Film Close-Up: Ridley Scott
Nov 09,2007 00:00 by Joey_Berlin

British director Sir Ridley Scott is competing against himself this season at the box office, with something old and something new in theaters. In limited re-release is his definitive final cut of the highly influential 1982 science fiction landmark "Blade Runner," which the studio had once re-edited to Scott's displeasure.

RIDLEY SCOTT - Director Ridley Scott takes a shot on the set of 'American Gangster,' a film that tells the success story of a cult hero from the streets of Harlem. CNS Photo courtesy of David Lee. 
Scott's other new offering is "American Gangster." This thrilling crime epic recounts the rise and fall of real-life drug kingpin Frank Lucas, icily played by Denzel Washington. The Harlem heroin importer ruthlessly rose to the top of New York's underworld. Russell Crowe co-stars as a cop methodically building an airtight case against the drug lord.

Audiences have come to expect a certain visual panache from the 69-year-old Scott, and "American Gangster" does not disappoint. A graduate of London's Royal College of Art, Scott cut his teeth directing commercials. His resume includes films as varied as "Alien," "Thelma and Louise," "Matchstick Men" and "Black Hawk Down," plus his two previous films with Crowe, "Gladiator" and "A Good Year."

Scott will reunite with Crowe on his next two movies as well, "Body of Lies," a terrorism thriller, and the Robin Hood adventure "Nottingham."

Q: What is it about Russell Crowe that makes you want to keep working with him?

A: He's the best! I mean he and Denzel are probably, I'd better say, two of the best because I'd tick off everybody else.

Q: Did you notice a difference between directing Denzel and directing Russell in "American Gangster?"

A: Well it's similar, actually, because they're both very intelligent, very smart.

Q: Does one of them demand more direction?

A: No, they both demand the same. You get a lot of that out of the way in early discussion, simply very often just around a table, talking about it. It's always, "I can't say I like this. Wouldn't this be better if ...," or, "I'm not going deep enough here. I need a ramp to get into it." And I've got used to that with Russell now, in terms of what he needs as an actor for him to feel comfortable. I've got to address that, to make him fly at his best. It was new for me with Denzel. But I'd heard from Tony (Scott, Ridley's brother), who had worked with Denzel four times actually, who said, "Denzel is one of the best. But he's a method actor who absolutely gets into his role. So he'll be carrying that all the time. So you can't misconstrue grumpiness for anything other than that he's in the role."

Q: Having worked together with Russell so many times, are you able to nail scenes in fewer takes?

A: If he wants to go again, I go again. I know I've already got it, I'm usually Two-Take Charlie. But I say, "OK, you go again." So we do four takes.

Q: Russell has been known to have an unpredictable temperament. Do you get the volatility from him?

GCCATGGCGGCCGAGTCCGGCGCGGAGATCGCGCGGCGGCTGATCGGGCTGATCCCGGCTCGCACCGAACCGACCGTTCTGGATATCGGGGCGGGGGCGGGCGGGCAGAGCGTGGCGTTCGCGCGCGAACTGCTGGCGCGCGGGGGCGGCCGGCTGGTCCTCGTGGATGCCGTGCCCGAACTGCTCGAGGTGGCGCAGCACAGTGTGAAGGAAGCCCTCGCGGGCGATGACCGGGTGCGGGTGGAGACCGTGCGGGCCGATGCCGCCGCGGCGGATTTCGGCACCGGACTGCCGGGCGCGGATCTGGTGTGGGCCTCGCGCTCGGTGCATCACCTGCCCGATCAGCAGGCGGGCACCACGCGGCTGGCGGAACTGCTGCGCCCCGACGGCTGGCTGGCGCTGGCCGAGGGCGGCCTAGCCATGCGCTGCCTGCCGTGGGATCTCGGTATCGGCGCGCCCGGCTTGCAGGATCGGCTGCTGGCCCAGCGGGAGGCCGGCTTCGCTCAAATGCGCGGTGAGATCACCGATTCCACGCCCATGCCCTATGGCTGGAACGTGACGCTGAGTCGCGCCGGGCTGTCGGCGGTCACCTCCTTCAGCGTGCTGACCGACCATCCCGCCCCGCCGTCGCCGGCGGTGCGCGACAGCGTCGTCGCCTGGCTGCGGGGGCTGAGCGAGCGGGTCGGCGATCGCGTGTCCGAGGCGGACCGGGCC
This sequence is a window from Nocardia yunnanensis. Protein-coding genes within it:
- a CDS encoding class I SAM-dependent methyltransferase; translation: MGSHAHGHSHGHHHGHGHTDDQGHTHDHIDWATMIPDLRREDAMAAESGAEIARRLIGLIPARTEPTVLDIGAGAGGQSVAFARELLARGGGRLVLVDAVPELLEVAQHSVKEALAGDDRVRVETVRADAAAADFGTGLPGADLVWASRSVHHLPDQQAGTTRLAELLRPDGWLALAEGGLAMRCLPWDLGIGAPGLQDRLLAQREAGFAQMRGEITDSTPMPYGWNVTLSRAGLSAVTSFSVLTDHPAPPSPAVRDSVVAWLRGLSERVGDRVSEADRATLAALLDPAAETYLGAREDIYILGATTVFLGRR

A: Yeah, we've had our hurricanes. But less now, it's funny. You know, he'll complain about things which are always for the right reasons, always for the script. But my process, he doesn't have any problem with that. He loves the fact that I move really fast, I know exactly what I'm going to do. Before I'm there, I've already preconceived what I want. That's going to bend, obviously, if one of them says, "Well, why would I do that?" And I would give the reason why, or they give a reason why not, and I say OK. I avoid conflict. The thing is, I'm so visual that I can walk into a room having not prepped anything and know what to do in four minutes.

Q: How is it that you see things when you walk into a room, which other people do not?

A: I don't know. It's all to do with art, my original background in art school, seven years there. I painted very seriously for two years. You have a very small studio and you're all by yourself in a room with the smell of turpentine and oil paints and cigarettes every bloody morning. You're sitting there staring at the canvas, hating yourself for what you painted yesterday. So you scrape that all off - and this is when you're doing serious work, where you're agonizing over what the subject will be. And the tutor will come in with his pipe and say, "Hmm. What did you do that for?" And so you have this intellectual discussion about the painting. I hated it. So I transferred over to graphic design because I thought that would give me a target, and a bigger canvas, where I would probably get into advertising and maybe be a still photographer.

Q: As an artist do you look to stretch your boundaries, or perfect just one direction of your craft?

A: No, no, I always look to stretch the boundaries. Yeah. That's why I've done three comedies. I like doing comedy, though we got beaten up for "A Good Year." But I think it's a good comedy and Russell thinks it's good. And I keep getting told how good it is by actors, it drives me crazy. I was talking to a journalist about how much he enjoyed it. I said, "Did you write about it?" He said no and I said, "That's really annoying!"

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